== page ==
Articles | Volume 22, issue 12
Research article
22 Jun 2022
Research article |  | 22 Jun 2022

Chemical properties, sources and size-resolved hygroscopicity of submicron black-carbon-containing aerosols in urban Shanghai

Shijie Cui, Dan Dan Huang, Yangzhou Wu, Junfeng Wang, Fuzhen Shen, Jiukun Xian, Yunjiang Zhang, Hongli Wang, Cheng Huang, Hong Liao, and Xinlei Ge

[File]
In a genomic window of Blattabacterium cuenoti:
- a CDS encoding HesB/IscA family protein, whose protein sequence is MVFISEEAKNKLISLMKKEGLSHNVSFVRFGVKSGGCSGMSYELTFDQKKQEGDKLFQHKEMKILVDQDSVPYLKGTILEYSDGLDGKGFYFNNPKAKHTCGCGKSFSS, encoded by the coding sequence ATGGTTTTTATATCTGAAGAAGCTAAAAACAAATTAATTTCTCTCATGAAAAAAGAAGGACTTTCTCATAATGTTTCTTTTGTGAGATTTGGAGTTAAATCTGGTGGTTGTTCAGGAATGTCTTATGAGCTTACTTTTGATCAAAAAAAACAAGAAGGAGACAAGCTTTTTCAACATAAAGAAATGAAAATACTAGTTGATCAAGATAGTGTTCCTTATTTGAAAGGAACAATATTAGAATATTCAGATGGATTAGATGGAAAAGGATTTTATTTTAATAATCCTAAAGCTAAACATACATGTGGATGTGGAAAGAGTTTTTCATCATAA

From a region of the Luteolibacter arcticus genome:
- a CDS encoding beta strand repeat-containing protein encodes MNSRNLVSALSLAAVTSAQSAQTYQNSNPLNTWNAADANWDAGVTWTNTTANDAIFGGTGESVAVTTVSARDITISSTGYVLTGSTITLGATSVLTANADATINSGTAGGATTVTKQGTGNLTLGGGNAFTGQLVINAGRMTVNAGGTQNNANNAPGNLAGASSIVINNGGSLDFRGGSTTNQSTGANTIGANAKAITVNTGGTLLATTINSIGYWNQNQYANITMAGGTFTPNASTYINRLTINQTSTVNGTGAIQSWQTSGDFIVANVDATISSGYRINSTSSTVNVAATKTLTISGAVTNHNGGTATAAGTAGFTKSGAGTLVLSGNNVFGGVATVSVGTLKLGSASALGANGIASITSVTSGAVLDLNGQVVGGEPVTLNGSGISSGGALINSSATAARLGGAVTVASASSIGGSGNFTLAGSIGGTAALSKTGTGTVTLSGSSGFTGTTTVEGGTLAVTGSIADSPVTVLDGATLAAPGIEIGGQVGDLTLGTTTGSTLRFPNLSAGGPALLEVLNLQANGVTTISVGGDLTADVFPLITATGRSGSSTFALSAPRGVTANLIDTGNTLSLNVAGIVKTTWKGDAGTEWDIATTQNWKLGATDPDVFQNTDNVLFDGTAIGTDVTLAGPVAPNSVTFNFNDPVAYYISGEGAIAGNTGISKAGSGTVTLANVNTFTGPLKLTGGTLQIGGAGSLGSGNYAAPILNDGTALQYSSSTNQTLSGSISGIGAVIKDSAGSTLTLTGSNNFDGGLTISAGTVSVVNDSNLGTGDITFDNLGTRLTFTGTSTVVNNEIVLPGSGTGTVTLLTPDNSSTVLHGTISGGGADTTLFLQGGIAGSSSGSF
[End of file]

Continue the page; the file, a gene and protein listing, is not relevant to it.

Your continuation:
Refractory black carbon (rBC) aerosols play an important role in air quality and climate change, yet highly time-resolved and detailed investigations on the physicochemical properties of rBC and its associated coating are still scarce. In this work, we used a laser-only Aerodyne soot particle aerosol mass spectrometer (SP-AMS) to exclusively measure rBC-containing (rBCc) particles, and we compared their properties with those of the total nonrefractory submicron particles (NR-PM1) measured in parallel by a high-resolution AMS (HR-AMS) in Shanghai. Observations showed that, overall, rBC was thickly coated, with an average mass ratio of coating to rBC core (RBC) of ∼5.0 (±1.7). However, the ratio of the mass of the rBC-coating species to the mass of those species in NR-PM1 was only 19.1 (±4.9) %; sulfate tended to condense preferentially on non-rBC particles, so the ratio of the sulfate on rBC to the NR-PM1 sulfate was only 7.4 (±2.2) %, while the majority (72.7±21.0 %) of the primary organic aerosols (POA) were associated with rBC. Positive matrix factorization revealed that organics emitted from cooking did not coat rBC, and a portion of the organics that coated rBC was from biomass burning; such organics were unidentifiable in NR-PM1. Small rBCc particles were predominantly from traffic, while large-sized ones were often mixed with secondary components and typically had a thick coating. Sulfate and secondary organic aerosol (SOA) species were generated mainly through daytime photochemical oxidation (SOA formation, likely associated with in situ chemical conversion of traffic-related POA to SOA), while nocturnal heterogeneous formation was dominant for nitrate; we also estimated an average time of 5–19 h for those secondary species to coat rBC. During a short period that was affected by ship emissions, particles were characterized as having a high vanadium concentration (on average 6.3±3.1 ng m−3) and a mean vanadium/nickel mass ratio of 2.0 (±0.6). Furthermore, the size-resolved hygroscopicity parameter (κrBCc) of rBCc particles was obtained based on their full chemical characterization, and was parameterized as κrBCc(x)=0.29–0.14 ×exp(-0.006×x) (where x ranges from 150 to 1000 nm). Under critical supersaturations (SSC) of 0.1 % and 0.2 %, the D50 values were 166 (±16) and 110 (±5) nm, respectively, and 16 (±3) % and 59 (±4) %, respectively, of the rBCc particles by number could be activated into cloud condensation nuclei (CCN). Our findings are valuable for advancing the understanding of BC chemistry as well as the effective control of atmospheric BC pollution.